Companies in growth mode have knowledge gaps—and FoundersWire expert Chris Swenor, CEO of East Coast Product, wants to help fill them. He’ll be taking your tech-related questions and answering them here in this column every week. Submit yours today, RIGHT HERE, with the subject line: Tech & Tell.
By CHRIS SWENOR
Q: What’s the best way to scope a big project to minimize missed information? How do you know you haven’t missed some crucial element that you’ll regret, and end up having to go back and fix later?
A: Just knowing what you want to build is not nearly enough to start a project, and it’s definitely not the same as knowing what you need to build. Invest some time in design thinking. You wouldn’t knit a sweater without talking to the end-user to get their size and style first, and product development is no different. Design thinking is the process of building out an early prototype and testing it with potential users to figure out what they actually need. If you build something without adequate user research, you may miss out on a feature or user flow that is vital to your success. Try to get in front of users as much and as early as possible. It’s much easier and cost-effective to change and experiment with a cheap prototype versus undoing five months of development.
You can begin to implement design thinking early by running a design sprint. The Google Ventures Design Sprint method compresses a number of key user experience design exercises into an ultra-productive five days. You get to the root of your end-users’ needs and start to test assumptions fast. This design sprint expedites learning and creates a clearer path to development. If you’re new to design sprints, I recommend checking out Sprint: How to Solve Big Problems and Test New Ideas in Just Five Days. Also, there are companies, like East Coast Product among others, that can help facilitate a Design Sprint with your team. However you decide to approach it, just make sure you do it early on because you can save a lot of valuable time and money.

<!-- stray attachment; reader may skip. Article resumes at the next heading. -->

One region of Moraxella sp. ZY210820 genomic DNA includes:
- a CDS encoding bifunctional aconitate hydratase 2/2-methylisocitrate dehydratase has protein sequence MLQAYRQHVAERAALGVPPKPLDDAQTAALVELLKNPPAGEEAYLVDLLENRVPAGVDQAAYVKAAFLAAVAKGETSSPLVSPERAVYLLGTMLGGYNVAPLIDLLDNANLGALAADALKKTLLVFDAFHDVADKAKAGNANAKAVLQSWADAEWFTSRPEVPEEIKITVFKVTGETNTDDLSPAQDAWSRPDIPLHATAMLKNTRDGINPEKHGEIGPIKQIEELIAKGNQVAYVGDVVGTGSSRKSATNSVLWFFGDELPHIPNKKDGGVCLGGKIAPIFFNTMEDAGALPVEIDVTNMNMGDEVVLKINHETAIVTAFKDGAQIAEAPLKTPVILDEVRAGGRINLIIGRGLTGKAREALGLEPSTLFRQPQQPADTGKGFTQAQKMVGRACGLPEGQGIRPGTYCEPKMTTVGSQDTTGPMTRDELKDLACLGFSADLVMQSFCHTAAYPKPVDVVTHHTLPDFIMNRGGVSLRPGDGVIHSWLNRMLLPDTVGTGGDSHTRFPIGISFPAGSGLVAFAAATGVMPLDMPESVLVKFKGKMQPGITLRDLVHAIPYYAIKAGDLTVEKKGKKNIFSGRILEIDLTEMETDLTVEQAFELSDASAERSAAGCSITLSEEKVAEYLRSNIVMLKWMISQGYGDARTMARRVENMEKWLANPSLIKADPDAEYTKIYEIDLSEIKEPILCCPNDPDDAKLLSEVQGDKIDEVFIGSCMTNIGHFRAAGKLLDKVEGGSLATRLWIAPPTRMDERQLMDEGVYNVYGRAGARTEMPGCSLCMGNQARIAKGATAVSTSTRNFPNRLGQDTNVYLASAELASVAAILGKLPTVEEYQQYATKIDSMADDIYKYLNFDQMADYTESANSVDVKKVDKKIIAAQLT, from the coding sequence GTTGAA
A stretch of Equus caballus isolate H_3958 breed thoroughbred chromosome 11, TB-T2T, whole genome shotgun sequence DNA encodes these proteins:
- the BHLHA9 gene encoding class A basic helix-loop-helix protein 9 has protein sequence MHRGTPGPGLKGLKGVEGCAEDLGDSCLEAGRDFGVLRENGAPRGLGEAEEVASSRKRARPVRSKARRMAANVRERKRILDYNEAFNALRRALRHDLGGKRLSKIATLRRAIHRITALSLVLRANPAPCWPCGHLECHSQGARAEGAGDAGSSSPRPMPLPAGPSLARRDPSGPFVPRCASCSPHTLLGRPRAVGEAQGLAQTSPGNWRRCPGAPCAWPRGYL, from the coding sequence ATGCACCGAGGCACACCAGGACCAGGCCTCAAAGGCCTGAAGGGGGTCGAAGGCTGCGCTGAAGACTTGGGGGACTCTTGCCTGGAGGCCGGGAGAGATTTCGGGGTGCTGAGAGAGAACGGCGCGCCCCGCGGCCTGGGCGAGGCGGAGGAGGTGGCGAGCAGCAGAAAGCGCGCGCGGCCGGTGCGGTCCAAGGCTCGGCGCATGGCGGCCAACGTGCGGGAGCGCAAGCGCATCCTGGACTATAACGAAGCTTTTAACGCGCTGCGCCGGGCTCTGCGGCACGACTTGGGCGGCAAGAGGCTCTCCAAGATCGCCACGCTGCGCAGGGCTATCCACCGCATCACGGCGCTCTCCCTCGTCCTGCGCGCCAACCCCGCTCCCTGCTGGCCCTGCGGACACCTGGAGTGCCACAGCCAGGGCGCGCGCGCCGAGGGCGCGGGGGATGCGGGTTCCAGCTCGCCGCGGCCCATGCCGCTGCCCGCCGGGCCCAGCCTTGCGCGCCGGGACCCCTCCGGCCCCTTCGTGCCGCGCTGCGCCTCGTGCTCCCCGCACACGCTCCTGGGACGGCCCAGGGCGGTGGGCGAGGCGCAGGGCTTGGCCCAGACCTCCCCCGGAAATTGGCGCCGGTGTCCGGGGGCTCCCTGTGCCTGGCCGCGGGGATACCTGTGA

Chris Swenor is CEO and co-founder of East Coast Product, a digital product agency that works to enhance existing teams with the app development cycle—everything from strategy to design, to user testing, to development.
Chris offers CTO and CPO guidance to ECP’s clients and the greater Boston tech community. Previously, Chris was the director of New Product Development at zMags and the CTO at Vsnap, both of which had successful exits. Outside of East Coast Product, Chris volunteers as the technical advisor for Resilient Coders. Interested in discussing product and learning more about ECP? Connect with Chris at firstname.lastname@example.org.